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Local Food and Farm Products 
Abbondanza Broccoli
GOOD FOOD NEWS
Volume 5 Number 14    April 9, 2013


MLH EVENTS:

SAVE THE DATE: The MLH Spring Quarter Open House will be at Harmony Hill Farm, between Fiddletown and Mt. Aukum, on Saturday, May 18. The day will start with a work party for interested members, from 9 am to noon, followed by the Open House from noon to 3 pm, which is open to the public. There will be tours, demonstrations, information on sustainable gardening, and snacks made of local foods. The focus will be on discussions and exchanging ideas about gardening. For more information, contact Emily Beals at ejbn@aol.com or at 530-620-4548 .

 

Alice Kaiser of Casa de la Pradera in Fiddletown is leaving her full-time job this month, and is celebrating by flinging herself into her work on the farm. She would like to host a work party at her place on Sunday, April 21 from 10 am to 2 pm for anyone interested in pitching in to help her get caught up in the garden. Casa de la Pradera is at 20161 American Flat Road in Fiddletown. Parking for the event is at the old Schoolhouse across the road from the cemetery and the farm; attendees should park at the Schoolhouse and walk the short distance to the farm. For more information, call Alice Kaiser at 209-245-6042, or email her at alicekaiser@hotmail.com.

 

FIELD-- OR HIVE—NOTES:

Alice Kaiser of Casa de la Pradera sent an email question to MLH producers regarding bees. Here is her question, and the answer she received from Sean Kriletich of Paloma Pollinators.

Casa de la Pradera:

Five people locally have told me that they lost their bees this winter, presumably because of the unusually cold nights we had during the two months without cloud cover. What have you experienced, or people that you know, and do you think it is because of the cold, or other factors? The cold could have been the last straw, for colonies already stressed by disease, insect infestation etc.

What are your bee plans now? I have been observing bee activity on my place, and seeing a few on full-bloom forsythia and rosemary, but almost no honey bees or bumblebees.

Paloma Pollinators:

I also lost a number of hives this winter, however the vast majority survived and are doing well now. From my perspective, this is not an issue of cold. Bees can handle extreme cold if given an adequate home. Beekeepers who do not cover their screen bottoms in winter or leave the door wide open as if it were summer are the reason for death by cold.

The larger issue is the same faced worldwide, varroa destructora, not only a parasitic mite, but also a transmitter of disease. Moving to more natural beekeeping methods, such as Perone hives, top-bar colonies, or even small steps such as reducing the size of the brood cells, breeding hygienic queens and removing infected drone brood are all ways of reversing the extinction process apis melifera currently faces (as a result of human destruction and negligence).

Thank you all for being part of a world-wide move towards sustainable agricultural practices. My trip to South America reaffirmed just how necessary what we are doing is in terms of health, organization, education and practice. There are several million young people in the world who are helping out farms like ours and spreading information worldwide. If you are interested in infusing this energy into your farm check out wwoofusa.org, helpx.net and workaway.info. This movement is now growing exponentially. Let's keep up the good work and not let the next generation down.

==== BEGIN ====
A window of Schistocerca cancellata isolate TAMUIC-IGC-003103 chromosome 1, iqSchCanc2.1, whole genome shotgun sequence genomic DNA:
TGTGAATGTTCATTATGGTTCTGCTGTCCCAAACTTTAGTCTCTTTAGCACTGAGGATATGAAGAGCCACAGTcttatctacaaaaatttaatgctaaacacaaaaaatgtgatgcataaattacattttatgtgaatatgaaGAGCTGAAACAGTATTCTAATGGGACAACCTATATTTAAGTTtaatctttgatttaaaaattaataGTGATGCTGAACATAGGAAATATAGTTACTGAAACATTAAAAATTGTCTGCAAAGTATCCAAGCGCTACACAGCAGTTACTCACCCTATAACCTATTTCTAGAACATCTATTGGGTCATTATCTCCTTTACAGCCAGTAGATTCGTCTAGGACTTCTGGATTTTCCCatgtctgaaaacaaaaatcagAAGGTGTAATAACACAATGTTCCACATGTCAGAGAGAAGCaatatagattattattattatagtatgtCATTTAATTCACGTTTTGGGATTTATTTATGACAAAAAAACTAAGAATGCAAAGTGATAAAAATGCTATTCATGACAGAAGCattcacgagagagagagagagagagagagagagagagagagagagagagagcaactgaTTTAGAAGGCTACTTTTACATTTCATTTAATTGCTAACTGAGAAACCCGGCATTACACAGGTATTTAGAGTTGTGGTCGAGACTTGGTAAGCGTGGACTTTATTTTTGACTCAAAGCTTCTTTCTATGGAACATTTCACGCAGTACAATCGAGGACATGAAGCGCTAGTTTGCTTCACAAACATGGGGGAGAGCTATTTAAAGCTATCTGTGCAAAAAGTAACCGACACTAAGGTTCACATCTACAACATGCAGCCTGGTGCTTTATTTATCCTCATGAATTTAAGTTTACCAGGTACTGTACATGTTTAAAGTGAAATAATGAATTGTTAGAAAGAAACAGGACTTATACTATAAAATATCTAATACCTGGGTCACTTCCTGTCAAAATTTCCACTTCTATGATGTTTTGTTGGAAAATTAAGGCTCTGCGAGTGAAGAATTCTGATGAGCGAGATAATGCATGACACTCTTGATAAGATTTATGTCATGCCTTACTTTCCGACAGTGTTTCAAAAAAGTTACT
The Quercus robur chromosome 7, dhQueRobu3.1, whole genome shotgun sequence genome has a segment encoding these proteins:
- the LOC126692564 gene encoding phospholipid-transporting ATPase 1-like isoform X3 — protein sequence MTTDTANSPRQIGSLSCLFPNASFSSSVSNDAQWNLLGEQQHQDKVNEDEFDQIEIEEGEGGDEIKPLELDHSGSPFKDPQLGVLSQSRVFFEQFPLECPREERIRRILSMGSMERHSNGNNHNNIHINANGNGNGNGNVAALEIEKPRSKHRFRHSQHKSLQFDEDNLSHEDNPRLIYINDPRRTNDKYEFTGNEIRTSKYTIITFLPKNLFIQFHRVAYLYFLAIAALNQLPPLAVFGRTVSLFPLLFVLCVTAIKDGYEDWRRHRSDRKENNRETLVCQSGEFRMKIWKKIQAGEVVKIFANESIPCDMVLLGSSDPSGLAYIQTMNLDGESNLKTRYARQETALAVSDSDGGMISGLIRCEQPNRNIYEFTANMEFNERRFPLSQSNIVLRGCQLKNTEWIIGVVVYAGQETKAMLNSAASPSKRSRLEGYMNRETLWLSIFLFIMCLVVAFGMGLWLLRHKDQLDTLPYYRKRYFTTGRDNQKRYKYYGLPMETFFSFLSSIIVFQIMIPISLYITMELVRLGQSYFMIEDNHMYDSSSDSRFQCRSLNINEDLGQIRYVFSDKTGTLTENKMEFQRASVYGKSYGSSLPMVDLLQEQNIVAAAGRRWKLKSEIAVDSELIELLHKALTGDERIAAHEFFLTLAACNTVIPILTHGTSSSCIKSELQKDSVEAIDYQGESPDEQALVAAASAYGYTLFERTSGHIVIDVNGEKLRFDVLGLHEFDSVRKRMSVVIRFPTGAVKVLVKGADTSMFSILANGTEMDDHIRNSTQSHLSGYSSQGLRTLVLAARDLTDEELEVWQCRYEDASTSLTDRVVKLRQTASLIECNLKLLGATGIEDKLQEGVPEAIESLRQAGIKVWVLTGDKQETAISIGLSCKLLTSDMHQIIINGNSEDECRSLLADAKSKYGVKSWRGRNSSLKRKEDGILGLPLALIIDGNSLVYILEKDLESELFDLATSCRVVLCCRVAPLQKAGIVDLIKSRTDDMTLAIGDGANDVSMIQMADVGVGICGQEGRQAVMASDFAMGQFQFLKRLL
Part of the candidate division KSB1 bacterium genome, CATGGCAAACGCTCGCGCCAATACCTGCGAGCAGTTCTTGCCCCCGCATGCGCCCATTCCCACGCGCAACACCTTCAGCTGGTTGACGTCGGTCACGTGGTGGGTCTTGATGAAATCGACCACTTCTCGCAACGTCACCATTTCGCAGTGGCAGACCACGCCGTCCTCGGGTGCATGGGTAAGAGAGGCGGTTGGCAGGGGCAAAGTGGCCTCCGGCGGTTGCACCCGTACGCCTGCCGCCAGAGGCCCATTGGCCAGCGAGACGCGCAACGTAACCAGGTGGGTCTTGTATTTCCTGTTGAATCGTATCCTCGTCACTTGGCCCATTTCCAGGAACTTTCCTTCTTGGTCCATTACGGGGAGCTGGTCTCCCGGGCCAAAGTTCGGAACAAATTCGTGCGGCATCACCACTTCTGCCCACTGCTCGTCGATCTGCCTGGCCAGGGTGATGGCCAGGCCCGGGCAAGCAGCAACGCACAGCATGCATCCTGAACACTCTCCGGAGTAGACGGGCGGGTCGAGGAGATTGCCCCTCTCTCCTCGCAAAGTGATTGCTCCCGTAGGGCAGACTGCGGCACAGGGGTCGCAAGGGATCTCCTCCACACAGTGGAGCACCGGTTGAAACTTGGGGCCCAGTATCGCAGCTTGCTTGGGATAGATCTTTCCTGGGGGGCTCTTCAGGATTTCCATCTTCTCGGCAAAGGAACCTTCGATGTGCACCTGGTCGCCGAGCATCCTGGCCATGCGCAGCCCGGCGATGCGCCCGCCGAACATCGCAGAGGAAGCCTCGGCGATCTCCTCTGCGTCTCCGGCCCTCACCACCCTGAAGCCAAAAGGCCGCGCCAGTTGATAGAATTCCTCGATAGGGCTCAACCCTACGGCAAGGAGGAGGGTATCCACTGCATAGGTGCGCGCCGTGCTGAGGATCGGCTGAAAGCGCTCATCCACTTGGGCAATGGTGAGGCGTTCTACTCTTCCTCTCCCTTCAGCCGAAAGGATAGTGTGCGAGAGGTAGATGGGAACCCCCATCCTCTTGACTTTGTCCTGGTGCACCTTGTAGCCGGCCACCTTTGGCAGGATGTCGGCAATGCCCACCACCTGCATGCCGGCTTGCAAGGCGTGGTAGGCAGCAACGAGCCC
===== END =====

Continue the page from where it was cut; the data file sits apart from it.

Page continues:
Venceremos (we will prevail),

Sean


 


 



Alice's winter garden

This was sent in by Kathy Randall of Randall's Corner, Fiddletown. It is a great example of how to create a seasonal, local foods meal from MLH offerings, or from your own garden and preserved foods. The terrific thing about a meal like this-- besides being a one-pan dish-- is that you can substitute whatever you have on hand. For example, if you don't have spring onions, use green garlic; if you don't have kale or collards, use chard. The fun is in experimenting.

 

I love reading blogs about food lifestyles. A couple of favorites that I routinely visit are Mary Frances at Gluten Free Cooking School, Jenny at Nourished Kitchen, and Shanti at Clean Eats in the Zoo. I'm sure that each of us has a fave and I think it would be cool to share them. Maybe in addition to a favorite food blog, we would share a meal recipe that we prepared the week before with the ingredients from the MLH box. What I like about the blog sites are the food travels you can take through their links that open up a whole new world. Anyway, I was inspired just thinking of eating good food so here I go....:)

Tonight I made a sensational Foothill Scrapple for dinner. This is the name that my family has given to this type of one dish meal. Now if you google scrapple you'll find that it is Pennsylvania Dutch dish

prepared from pork parts that aren't good for anything else. Hmmm....kind of a spam thing. But my Foothill Scrapple is anything but. It's made from wholesome, fresh, delicious, real food ingredients.

It begins with a 10 inch cast iron skillet with a couple of tablespoons of lard I rendered from organic pork that I purchased from a neighbor farmer. I added hamburger from Winterport Farms to the sizzling lard, along with the heel of an onion that was wasting away in the fridge from a long forgotten meal, chopped. Then I chopped fresh tops of spring onions from Tyson Farms. I set a few chopped tops aside to go into the salad I was going to build using the last of lettuce from Butte Mountain that I got 2 WEEKS AGO! (I'll tell you later how I ensure my greens are healthy for at least 2 weeks).

While the hamburger and onions are browning nicely, I take some cleaned kale from Tyson, and some cleaned collards from Tyson, 3 garlic cloves from Randall's Corner, chop each up and set aside. I grab almost 2 cups of left over cooked brown rice from the fridge, and I scoop a handful of GMO free frozen corn from Randall's Corner (last years crop)